An interview with Free Minds member Antwan, by Zoe, Free Minds Intern. This interview was originally published in Volume 11, Issue 2 of the Free Minds Connect.
Antwan: I always played football and had a passion for football. Always. Even throughout my incarceration, I played football. So, when I came home I had a son who was seven at the time when I came home. We tried basketball, but he wasn’t too big at basketball. We gave football a try. We went to the field and saw a lot of other little kids playing with the school. When I picked him up from school I saw them there. So my son joined the team. My son would have bad moments at practice, but whenever I was there he had an excellent practice. So I started to stay on the field more and more. A lot of the other kids would adapt to how I was coaching my son. So I started to coach them too. After one season, all of the parents wanted me to be the head coach. So, I became the head coach.
Free Minds member JoJo was arrested at the age of 16 and served five years. He was released in 2015. He is the Co-founder of #WeFitDC, a company dedicated to closing the health and wellness gap in the District, and shining light on native DMV wellness professionals. He is currently a fellow at the Georgetown Pivot Program, a one-year business and entrepreneurship program created specifically for formerly incarcerated individuals at the Georgetown University School of Business. Recently, Kelli sat down for a conversation with JoJo about his life and his life’s work.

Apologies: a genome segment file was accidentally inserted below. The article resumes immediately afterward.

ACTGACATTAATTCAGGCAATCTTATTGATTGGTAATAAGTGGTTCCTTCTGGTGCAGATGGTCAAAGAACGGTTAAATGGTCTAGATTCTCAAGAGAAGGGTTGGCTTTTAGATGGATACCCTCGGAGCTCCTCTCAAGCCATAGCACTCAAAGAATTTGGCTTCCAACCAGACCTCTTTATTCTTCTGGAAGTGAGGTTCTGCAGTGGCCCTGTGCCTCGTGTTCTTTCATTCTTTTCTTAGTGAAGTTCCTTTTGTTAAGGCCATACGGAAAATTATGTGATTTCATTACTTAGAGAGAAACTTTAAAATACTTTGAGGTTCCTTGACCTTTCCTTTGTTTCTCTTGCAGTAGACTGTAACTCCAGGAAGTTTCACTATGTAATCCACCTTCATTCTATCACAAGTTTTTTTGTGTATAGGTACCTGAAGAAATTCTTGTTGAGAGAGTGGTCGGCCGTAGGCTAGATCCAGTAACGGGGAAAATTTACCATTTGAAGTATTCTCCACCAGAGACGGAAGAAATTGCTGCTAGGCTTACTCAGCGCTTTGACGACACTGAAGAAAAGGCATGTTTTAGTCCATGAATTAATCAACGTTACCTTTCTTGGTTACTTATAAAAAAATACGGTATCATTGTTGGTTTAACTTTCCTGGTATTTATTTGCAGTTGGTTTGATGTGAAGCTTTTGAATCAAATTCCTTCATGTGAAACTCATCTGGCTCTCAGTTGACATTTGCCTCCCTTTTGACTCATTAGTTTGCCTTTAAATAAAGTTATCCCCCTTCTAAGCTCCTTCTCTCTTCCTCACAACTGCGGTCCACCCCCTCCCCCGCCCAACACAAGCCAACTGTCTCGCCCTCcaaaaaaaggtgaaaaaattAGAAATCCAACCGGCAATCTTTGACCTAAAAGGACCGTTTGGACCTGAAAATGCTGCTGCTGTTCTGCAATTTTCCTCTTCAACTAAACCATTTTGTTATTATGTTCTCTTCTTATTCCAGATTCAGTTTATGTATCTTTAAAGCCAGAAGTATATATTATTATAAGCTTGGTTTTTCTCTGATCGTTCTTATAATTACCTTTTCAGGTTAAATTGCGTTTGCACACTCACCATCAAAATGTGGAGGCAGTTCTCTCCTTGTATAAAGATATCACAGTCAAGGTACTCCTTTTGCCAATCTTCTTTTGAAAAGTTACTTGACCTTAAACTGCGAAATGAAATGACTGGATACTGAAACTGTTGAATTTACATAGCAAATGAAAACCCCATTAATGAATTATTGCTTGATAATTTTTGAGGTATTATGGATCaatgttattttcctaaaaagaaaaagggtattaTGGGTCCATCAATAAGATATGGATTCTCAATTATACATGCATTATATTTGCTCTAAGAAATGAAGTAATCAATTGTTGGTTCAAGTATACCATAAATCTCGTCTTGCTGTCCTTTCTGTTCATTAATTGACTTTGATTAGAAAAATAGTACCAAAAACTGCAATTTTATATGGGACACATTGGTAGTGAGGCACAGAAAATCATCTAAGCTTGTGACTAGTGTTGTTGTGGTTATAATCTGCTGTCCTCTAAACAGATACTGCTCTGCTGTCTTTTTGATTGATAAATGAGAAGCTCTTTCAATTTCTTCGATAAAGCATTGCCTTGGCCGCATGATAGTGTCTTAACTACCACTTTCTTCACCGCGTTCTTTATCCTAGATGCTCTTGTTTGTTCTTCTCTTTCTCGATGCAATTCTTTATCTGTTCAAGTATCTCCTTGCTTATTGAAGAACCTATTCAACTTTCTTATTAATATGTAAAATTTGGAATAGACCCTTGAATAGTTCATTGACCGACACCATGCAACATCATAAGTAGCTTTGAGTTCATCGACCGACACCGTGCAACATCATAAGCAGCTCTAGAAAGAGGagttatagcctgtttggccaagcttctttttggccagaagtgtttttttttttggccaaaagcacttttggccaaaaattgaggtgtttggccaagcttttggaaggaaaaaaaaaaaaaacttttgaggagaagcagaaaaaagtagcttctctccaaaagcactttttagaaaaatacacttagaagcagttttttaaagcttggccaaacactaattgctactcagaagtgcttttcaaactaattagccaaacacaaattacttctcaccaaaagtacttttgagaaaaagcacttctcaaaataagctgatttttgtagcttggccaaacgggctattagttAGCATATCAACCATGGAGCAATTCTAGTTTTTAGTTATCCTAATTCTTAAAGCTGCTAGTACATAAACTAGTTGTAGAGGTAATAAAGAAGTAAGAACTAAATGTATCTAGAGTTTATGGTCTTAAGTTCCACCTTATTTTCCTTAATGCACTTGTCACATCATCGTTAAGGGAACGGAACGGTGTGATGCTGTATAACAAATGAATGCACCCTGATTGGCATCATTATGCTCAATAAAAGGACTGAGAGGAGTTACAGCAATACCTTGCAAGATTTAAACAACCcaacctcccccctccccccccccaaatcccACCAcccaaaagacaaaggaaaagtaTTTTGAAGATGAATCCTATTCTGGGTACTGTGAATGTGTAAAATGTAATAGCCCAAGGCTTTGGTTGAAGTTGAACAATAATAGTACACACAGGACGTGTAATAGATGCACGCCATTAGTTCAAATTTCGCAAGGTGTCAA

Free Minds member Carlos served 25 years of a 35 years-to-life sentence. In 2020, he was resentenced under the Incarceration Reduction Amendment Act (IRAA). Because he was not a US citizen though, rather than returning home to DC, he was deported to his native country—a place he hadn’t seen in 33 years! Kelli caught up with Carlos over Zoom to talk about his experience.
For most seniors, graduation and prom are some of the most stressful moments of a high school career, but for Jordan, it was making a call to a disappointed mother from DC Jail. At just 17 years old, he found himself in a jail cell facing time for a criminal offense—one of his first, ever.…
Interview by Kelli Taylor I love cooking! I really do! I enjoy putting the plate together, being creative with it, knowing that somebody I don’t know from a can of paint ‘bout to enjoy this meal I’m putting together. That in itself is just heartwarming. Especially when the rush come and you got a rack…
If you had asked me what I wanted out of life when I was 16, I would have just shrugged my shoulders at you. I wouldn’t have had any answers to questions about my future. I didn’t have dreams. – Nick, age 27
Varvie was just shy of his 18th birthday when he was arrested, charged and convicted as an adult. He spent the next 11 ½ years in federal prisons across the country. Upon his release, Varvie, now 29, was determined to prove to himself and his loved ones that he had changed and was now a…
Malik was not surprised to find himself charged and incarcerated as an adult at the DC Jail when he was just 16 years old. “I knew by the choices I was making where I was going to end up,” he says. “I had already been locked up in juvenile facilities 13 different times by then.”
“Being a better man makes me a better father…I don’t want to let him down. I want to show him what I think a father is—someone who you can trust, someone who is there for you. I’m always going to be there.”
“From then on, whenever the cell doors closed for the night, I’d start writing. And the crazy thing was, I was in jail, but when I was writing, I felt safer than I ever felt at home.” Find out how you can help here.